February 11, 2015 is National Make a Friend Day!
Did you know?
Strategies for Making Friends
But making friends can be difficult. Here are some strategies to try, if you’re eager to make friends but finding it tough:
1. Show up.
Just as Woody Allen said that “Eighty percent of success is showing up,” a big part of friendship is showing up. Whenever you have the chance to see other people, take it. Go to the party. Stop by someone’s desk. Make the effort.
Also, the mere exposure effect describes the fact that repeated exposure makes you like someone better – and makes that person like you better, too. You’re much more likely to become friends with someone if you see him or her often.
2. Join a group.
Being part of a natural group, where you have common interests and are brought together automatically, is the easiest way to make friends: starting a new job, taking a class, having a baby, joining a congregation, or moving to a new neighborhood are great opportunities to join a group. If those situations aren’t an option, try to find a different group to join. Get a dog, for example. Or pursue a hobby more seriously. An added advantage to making friends through a group is that you’ll have something obvious in common with these new acquaintances, and you can strengthen your friendships to several people at once — very helpful if you don’t have a lot of free time. Which is important, because for many people, lack of time is a real obstacle to making and sustaining friendships.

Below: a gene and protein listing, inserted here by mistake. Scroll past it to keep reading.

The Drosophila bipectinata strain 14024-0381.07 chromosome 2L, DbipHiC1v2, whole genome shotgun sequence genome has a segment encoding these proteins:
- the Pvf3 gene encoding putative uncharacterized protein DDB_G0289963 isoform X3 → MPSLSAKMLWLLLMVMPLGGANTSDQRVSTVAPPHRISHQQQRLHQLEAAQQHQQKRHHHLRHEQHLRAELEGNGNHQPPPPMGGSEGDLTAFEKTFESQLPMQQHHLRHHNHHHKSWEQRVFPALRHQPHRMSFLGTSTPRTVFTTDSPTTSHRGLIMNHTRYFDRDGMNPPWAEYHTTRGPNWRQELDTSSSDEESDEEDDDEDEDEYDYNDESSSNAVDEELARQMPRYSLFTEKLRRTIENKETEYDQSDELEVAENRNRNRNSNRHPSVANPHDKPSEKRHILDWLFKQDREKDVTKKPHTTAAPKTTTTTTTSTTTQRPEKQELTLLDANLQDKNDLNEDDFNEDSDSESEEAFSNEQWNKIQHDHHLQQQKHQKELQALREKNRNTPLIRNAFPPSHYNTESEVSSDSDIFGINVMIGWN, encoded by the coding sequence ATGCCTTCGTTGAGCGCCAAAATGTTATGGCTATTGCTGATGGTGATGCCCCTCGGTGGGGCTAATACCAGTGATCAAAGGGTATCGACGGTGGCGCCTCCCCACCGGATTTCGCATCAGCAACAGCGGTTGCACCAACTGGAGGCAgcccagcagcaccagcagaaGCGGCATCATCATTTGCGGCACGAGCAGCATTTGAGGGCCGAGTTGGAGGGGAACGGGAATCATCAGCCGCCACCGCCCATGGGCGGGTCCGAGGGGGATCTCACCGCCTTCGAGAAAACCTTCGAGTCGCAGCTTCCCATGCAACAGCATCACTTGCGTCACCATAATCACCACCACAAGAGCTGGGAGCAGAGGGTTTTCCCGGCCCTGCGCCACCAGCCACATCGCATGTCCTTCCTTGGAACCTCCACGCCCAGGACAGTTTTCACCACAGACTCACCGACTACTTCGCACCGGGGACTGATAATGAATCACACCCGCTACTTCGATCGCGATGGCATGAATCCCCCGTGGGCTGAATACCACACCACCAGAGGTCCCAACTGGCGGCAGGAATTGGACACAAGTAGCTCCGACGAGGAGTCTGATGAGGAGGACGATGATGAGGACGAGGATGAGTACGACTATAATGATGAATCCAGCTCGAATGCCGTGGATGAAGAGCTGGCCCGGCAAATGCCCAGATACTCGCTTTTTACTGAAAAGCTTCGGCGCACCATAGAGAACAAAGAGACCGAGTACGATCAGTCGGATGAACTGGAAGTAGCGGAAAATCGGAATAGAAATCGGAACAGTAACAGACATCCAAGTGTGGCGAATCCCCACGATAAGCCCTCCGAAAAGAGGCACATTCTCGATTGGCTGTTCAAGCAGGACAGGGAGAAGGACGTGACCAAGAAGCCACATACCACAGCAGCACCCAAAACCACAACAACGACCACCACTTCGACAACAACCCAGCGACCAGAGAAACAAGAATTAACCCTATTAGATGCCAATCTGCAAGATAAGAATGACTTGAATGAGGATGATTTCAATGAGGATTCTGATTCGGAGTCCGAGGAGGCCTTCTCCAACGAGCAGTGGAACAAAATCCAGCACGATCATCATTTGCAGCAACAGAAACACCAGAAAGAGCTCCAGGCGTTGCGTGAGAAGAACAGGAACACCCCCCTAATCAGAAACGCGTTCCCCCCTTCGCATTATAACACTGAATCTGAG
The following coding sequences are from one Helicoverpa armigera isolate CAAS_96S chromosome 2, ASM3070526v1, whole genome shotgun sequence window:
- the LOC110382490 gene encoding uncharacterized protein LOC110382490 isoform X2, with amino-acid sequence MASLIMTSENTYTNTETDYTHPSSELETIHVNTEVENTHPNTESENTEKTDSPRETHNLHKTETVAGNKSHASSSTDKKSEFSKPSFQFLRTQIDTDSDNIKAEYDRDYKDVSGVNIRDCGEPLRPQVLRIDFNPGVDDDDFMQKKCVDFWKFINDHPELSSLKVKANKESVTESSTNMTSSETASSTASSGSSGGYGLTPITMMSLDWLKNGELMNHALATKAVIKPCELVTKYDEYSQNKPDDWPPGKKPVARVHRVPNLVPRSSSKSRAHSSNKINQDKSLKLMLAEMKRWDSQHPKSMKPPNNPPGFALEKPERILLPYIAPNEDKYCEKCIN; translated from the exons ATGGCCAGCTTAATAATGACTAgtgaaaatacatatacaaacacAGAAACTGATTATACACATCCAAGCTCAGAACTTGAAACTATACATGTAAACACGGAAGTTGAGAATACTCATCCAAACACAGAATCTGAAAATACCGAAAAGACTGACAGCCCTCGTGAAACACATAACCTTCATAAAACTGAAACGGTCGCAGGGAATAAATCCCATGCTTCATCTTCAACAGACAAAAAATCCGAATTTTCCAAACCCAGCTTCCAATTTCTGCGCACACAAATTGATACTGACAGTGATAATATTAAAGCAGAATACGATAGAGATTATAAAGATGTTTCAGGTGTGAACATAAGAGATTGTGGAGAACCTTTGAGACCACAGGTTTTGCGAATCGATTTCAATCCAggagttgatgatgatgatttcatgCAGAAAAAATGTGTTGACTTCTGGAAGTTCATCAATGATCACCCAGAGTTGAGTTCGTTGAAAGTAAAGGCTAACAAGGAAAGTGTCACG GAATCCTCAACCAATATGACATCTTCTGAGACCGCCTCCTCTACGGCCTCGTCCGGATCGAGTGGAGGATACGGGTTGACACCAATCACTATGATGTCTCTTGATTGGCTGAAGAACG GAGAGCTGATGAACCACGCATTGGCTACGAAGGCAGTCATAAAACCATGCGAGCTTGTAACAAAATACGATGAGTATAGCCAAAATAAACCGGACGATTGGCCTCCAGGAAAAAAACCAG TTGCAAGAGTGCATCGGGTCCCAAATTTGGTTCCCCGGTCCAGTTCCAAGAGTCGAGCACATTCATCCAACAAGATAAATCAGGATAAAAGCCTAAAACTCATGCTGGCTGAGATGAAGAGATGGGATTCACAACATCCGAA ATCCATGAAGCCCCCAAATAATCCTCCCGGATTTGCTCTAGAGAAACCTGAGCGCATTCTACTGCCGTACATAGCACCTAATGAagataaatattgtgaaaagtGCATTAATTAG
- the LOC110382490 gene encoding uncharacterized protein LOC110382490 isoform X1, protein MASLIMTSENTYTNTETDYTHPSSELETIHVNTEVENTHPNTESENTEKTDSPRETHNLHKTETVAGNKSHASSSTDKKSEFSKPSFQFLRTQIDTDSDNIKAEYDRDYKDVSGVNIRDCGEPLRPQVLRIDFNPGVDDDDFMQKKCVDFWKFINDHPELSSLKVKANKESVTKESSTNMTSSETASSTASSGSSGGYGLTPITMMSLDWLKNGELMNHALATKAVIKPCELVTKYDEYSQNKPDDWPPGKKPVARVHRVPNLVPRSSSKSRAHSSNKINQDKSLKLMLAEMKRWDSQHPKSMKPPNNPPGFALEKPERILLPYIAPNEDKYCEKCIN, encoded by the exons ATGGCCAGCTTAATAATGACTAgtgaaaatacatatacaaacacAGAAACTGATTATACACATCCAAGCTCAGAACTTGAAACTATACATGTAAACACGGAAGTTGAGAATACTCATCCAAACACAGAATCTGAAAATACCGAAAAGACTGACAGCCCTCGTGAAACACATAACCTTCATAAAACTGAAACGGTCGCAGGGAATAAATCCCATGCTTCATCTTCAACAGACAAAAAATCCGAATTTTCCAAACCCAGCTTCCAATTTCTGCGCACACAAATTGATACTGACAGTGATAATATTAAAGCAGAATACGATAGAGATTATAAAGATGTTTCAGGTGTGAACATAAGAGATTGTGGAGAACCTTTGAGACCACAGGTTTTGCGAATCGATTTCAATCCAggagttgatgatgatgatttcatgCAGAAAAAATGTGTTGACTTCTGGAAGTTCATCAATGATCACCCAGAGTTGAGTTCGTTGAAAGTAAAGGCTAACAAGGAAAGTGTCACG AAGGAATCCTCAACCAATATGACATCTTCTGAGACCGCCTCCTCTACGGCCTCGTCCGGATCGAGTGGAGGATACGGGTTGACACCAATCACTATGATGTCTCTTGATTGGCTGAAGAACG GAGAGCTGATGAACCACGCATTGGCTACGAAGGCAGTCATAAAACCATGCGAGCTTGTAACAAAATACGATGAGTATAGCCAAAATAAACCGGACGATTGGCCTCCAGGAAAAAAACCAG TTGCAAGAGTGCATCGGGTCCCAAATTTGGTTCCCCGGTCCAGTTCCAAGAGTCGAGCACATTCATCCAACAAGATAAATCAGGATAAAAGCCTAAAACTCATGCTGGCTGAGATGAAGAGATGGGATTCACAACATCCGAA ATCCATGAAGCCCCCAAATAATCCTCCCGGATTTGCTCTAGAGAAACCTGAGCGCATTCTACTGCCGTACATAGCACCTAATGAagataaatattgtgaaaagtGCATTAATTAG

3. Say nice things about other people.
It’s a kind way to behave; also, studies show that because of the psychological phenomenon of spontaneous trait transference, people unintentionally transfer to you the traits you ascribe to other people. So if you tell Jean that Pat is arrogant, unconsciously Jean associates that quality with you. On the other hand, if you say that Pat is hilarious, you’ll be linked to that quality.
Did you know?
1. Make an effort to smile.
Big surprise, studies show that the amount of time you smile during a conversation has a direct effect on how friendly you’re perceived to be. In fact, people who can’t smile due to facial paralysis have trouble with relationships.
2. Make friends with friends-of-friends.
“Triadic closure” is the term for the fact that people tend to befriend the friends of their friends. So friends-of-friends is an excellent place to start if you’re trying to expand your circle.